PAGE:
What Is Easy-To-Borrow List?
An easy-to-borrow list is a record that a brokerage updates on a daily basis and is comprised of extremely liquid securities that are readily available, thus assuring delivery, to investors seeking to engage in short sale transactions.
The easy-to-borrow list can be contrasted with the hard-to-borrow list, which indicates those shares that are not readily available for short selling.
- An easy-to-borrow list is comprised of extremely liquid securities that are readily available, thus assuring delivery, to investors seeking to engage in short selling transactions.
- Securities that are on the easy-to-borrow list, in addition to being easier to short, usually have lower transaction costs.
- Hard-to-borrow shares, in contrast, are difficult to locate for short sellers and if loaned will carry higher costs to transact.
Understanding Easy-To-Borrow List
In order to sell short a stock, a customer must first locate and borrow existing shares in order to sell them—with the hope of making a profit by buying them back at a lower price. In other words, you cannot sell short shares out of thin air. Brokers must locate shares on behalf of interest shorts and lend them. While they are loaned out, the short seller pays interest on the loan via a margin account. Whether or not a stock is easy to borrow will affect those interest charges, with harder to borrow stocks demanding a higher rate. Easy to borrow stocks, on the other hand, are less costly to short.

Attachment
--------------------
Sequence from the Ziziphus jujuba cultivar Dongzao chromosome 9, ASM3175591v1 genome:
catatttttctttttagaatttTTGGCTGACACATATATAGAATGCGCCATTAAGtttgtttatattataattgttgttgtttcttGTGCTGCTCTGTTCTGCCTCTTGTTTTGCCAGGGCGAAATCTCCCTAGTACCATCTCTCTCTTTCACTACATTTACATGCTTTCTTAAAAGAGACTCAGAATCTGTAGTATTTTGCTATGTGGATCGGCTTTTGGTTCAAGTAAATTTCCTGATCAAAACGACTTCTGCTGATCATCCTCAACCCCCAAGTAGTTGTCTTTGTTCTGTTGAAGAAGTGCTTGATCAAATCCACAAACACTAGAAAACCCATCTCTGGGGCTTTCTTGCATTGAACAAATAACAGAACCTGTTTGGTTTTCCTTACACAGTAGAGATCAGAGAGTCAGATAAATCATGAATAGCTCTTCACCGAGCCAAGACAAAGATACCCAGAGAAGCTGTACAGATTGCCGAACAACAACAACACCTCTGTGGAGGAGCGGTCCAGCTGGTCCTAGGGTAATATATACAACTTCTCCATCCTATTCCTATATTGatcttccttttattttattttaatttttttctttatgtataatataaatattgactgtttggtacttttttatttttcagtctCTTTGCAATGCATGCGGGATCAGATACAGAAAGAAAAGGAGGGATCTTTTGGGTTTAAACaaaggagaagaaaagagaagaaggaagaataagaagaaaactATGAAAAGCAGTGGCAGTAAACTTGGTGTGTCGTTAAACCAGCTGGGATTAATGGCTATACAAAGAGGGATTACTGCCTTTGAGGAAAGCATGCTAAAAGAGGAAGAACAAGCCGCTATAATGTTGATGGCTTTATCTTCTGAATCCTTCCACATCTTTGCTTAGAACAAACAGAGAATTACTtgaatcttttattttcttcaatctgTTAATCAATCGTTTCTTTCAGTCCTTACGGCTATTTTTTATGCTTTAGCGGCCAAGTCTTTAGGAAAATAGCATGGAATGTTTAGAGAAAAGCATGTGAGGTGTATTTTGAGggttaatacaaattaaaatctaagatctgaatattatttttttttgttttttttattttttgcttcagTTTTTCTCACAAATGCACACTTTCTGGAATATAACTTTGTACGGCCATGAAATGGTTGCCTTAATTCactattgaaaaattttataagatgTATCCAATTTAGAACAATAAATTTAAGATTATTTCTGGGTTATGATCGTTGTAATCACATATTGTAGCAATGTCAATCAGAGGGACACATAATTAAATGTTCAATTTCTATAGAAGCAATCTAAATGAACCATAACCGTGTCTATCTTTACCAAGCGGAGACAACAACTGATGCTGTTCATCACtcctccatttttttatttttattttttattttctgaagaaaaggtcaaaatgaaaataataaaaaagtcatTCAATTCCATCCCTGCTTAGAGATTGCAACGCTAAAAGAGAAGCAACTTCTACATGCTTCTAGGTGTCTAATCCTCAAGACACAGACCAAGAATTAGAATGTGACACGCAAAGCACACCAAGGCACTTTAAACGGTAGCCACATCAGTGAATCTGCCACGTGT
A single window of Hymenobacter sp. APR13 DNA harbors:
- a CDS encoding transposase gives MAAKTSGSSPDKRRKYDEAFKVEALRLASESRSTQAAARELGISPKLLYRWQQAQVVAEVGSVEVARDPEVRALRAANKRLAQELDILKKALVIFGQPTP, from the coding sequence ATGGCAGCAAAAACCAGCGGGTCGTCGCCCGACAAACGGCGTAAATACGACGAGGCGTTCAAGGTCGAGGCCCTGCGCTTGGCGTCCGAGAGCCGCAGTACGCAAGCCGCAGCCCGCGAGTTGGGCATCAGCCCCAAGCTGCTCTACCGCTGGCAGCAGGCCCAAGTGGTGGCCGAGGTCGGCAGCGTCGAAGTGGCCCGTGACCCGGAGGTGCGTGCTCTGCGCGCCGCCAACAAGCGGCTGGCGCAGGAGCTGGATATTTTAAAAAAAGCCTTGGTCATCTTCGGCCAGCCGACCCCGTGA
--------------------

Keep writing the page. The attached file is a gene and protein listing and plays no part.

The easy-to-borrow list is updated every 24 hours. It gives investors and brokerage firms the ability to transact short sales more readily, as they aren't required to research the availability of a stock every time it is requested for a short sale transaction. Instead, they can assume that stocks on the list are readily available. Appearing to this list usually means that a company's shares are highly liquid and/or there are a sufficiently high number of outstanding shares, or float.
Easy vs. Hard to Borrow
In contrast to the easy-to-borrow list, brokers will also maintain a hard-to-borrow list. These securities are naturally more challenging to borrow for short sale motivations. Often, a security may be on the hard-to-borrow list because it is in short supply or because of the stock's volatile price.
Compared to securities on an easy-to-borrow list, hard-to-borrow securities almost always come with more fees for access to the securities.
The easy-to-borrow list offers no information as to whether a security is over- or underpriced, as opposed to other recommendation lists that brokers keep, but rather, it's a measure of anticipated liquidity, or availability, for potential short sellers. Securities that are on the easy-to-borrow list, in addition to being easier to short, usually have lower transaction costs.
Brokerage houses with a deeper lineup or menu of services will often have a more extensive list of securities that are easy to borrow. Naturally, institutional investors, such as hedge funds, often seek near-immediate access to short sale opportunities, given the small window that is available for them to initiate their transaction.